If there's any neighborhood out there that deserves its own comic book, it would have to be The Mission in San Francisco, home to awesome tacos and burritos, back-alley murals and Mission San Francisco de Asís, the oldest building in the city. And now there is one -- The Comic Book Guide the Mission, a guide to the San Francisco neighborhood that features stories by Mario Hernandez, Shaenon K. Garrity, Jamaica Dyer, Mike White and many more. I spoke with Lauren Davis, who edited and published the anthology.
JK: What is about The Mission that inspired you to put this guide together?
Lauren: In a lot of ways, the Mission represents a lot of what San Francisco is to me: It has a rich history, but it’s changing rapidly (and not, in everyone’s opinions, for the better). It’s easy enough to have a good time if you stick to the major thoroughfares, but has its share of secret spots. And it’s the sort of place that can easily make you feel like an anthropologist or an outsider. It’s a place I selfishly wanted to learn more about and see through other peoples’ eyes.
JK: Are all the creators involved from SF? How did you go about recruiting them?
Lauren: With the exception of Ariel Schrag, who grew up in Berkeley and has since moved away, all of the contributors live in the Bay Area.
When I started working on the book, I asked everyone I could find for advice. I badgered retailers; I took artists out for lunch and coffee; I emailed a lot of friends of friends, asking who they thought might have a great Mission comic in them. Of course, some people I invited simply because I very much enjoyed their work. I was extremely fortunate that, early on, I met Andrew Farago of the Cartoon Art Museum. He liked the idea enough to not only contribute his own piece (co-created with his wife, the incredible webcomicker Shaenon Garrity), but also to put me in touch with a lot of the artists who ended up being in the book.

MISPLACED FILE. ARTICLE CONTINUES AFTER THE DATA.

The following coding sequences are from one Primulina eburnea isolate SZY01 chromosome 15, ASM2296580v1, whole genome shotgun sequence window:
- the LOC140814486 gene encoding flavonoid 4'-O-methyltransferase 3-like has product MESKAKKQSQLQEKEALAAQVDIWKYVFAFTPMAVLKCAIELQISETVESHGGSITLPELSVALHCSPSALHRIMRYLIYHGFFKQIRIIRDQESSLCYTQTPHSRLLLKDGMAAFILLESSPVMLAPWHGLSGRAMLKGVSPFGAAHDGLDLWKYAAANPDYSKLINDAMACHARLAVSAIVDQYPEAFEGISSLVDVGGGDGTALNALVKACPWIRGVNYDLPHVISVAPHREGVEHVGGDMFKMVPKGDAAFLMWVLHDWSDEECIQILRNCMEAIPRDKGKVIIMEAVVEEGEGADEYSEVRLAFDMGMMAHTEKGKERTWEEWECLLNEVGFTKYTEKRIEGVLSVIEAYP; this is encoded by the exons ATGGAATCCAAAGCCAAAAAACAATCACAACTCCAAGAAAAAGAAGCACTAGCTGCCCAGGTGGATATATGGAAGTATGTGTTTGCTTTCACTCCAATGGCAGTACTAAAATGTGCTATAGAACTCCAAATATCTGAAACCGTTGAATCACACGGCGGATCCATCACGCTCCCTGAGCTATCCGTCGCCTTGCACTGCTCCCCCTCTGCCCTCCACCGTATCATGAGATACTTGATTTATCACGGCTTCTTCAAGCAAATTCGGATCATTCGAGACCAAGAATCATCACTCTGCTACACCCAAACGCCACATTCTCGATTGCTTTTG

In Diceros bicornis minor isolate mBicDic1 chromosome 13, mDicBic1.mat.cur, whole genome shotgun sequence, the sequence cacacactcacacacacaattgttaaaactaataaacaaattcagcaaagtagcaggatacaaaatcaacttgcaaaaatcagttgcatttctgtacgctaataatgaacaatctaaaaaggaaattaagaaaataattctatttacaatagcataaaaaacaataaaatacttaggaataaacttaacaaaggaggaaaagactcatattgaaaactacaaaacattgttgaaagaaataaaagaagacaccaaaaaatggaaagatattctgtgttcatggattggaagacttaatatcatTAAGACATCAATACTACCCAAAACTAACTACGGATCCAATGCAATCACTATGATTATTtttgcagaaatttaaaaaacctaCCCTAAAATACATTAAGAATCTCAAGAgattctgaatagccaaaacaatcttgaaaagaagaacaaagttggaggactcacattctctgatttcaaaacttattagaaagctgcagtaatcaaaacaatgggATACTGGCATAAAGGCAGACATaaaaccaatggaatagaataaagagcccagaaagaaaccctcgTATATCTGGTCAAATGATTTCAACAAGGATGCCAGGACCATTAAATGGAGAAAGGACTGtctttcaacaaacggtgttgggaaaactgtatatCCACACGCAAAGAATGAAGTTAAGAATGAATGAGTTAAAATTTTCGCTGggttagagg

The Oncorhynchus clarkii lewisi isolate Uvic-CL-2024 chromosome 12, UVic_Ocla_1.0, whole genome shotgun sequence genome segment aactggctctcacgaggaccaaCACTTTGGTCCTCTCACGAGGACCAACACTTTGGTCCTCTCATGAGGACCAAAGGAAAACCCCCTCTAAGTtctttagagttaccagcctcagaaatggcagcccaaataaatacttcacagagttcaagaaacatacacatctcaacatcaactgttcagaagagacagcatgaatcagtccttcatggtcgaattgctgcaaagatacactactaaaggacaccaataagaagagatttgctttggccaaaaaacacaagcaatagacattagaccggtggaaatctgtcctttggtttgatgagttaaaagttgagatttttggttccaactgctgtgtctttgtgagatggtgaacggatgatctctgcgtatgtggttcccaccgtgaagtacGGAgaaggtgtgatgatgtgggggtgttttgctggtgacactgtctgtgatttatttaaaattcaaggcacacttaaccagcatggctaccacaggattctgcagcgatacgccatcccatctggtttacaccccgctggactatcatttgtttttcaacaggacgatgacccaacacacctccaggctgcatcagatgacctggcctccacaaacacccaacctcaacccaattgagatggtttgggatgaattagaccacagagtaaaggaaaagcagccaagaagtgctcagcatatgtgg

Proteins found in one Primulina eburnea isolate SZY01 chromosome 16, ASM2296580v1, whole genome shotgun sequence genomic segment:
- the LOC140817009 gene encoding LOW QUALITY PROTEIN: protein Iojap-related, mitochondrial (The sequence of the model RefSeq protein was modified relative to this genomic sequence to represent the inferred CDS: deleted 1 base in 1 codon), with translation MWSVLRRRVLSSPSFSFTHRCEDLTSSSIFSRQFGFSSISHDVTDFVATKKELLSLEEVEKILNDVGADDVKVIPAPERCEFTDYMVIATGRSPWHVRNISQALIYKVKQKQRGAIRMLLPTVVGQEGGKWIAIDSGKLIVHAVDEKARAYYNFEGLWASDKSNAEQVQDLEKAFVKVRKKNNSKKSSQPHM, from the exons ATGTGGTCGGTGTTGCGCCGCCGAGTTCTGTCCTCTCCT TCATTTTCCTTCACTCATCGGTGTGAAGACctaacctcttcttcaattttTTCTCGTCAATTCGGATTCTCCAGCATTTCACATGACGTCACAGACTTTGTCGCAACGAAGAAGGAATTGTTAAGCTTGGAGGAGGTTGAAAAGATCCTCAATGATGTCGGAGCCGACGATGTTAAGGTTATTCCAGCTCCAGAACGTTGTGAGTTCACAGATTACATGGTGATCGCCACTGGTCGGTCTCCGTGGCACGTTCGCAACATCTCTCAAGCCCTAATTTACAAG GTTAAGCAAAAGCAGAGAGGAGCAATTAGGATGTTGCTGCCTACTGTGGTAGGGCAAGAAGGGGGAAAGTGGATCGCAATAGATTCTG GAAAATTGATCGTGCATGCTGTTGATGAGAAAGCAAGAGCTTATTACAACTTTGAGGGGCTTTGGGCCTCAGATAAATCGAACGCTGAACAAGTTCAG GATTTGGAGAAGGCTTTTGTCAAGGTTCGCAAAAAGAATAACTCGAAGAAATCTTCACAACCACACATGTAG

JK: It seems like the guide covers a lot of what makes the Mission unique, from the food to the murals in the alleyways. How did you go about deciding who would cover what?
Lauren: One of the remarkable things about the way the book came together is that, for the most part, people chose what elements of the Mission they wanted to cover. I did commission one piece, “The Mission Taco,” after stumbling across Omar Mamoon’s blog about his search for the perfect taco. I managed the pitches and made sure there wasn’t too much overlap, but this was about creators highlighting the parts of the Mission that in some way speak to them.
JK: Where is the book being sold?
JK: Do you have plans for a sequel, or maybe a second anthology about another SF neighborhood?
Lauren: I’ve had a lot of people approach me about doing a second book – either because they have a great Mission story or because they really want to participate in a comics collection about their own favorite neighborhood. At the moment, I’m kicking around a lot of ideas – including possibly taking the project outside San Francisco to another part of the Bay. Whatever it is, I’m excited to be ushering more local comics into the world.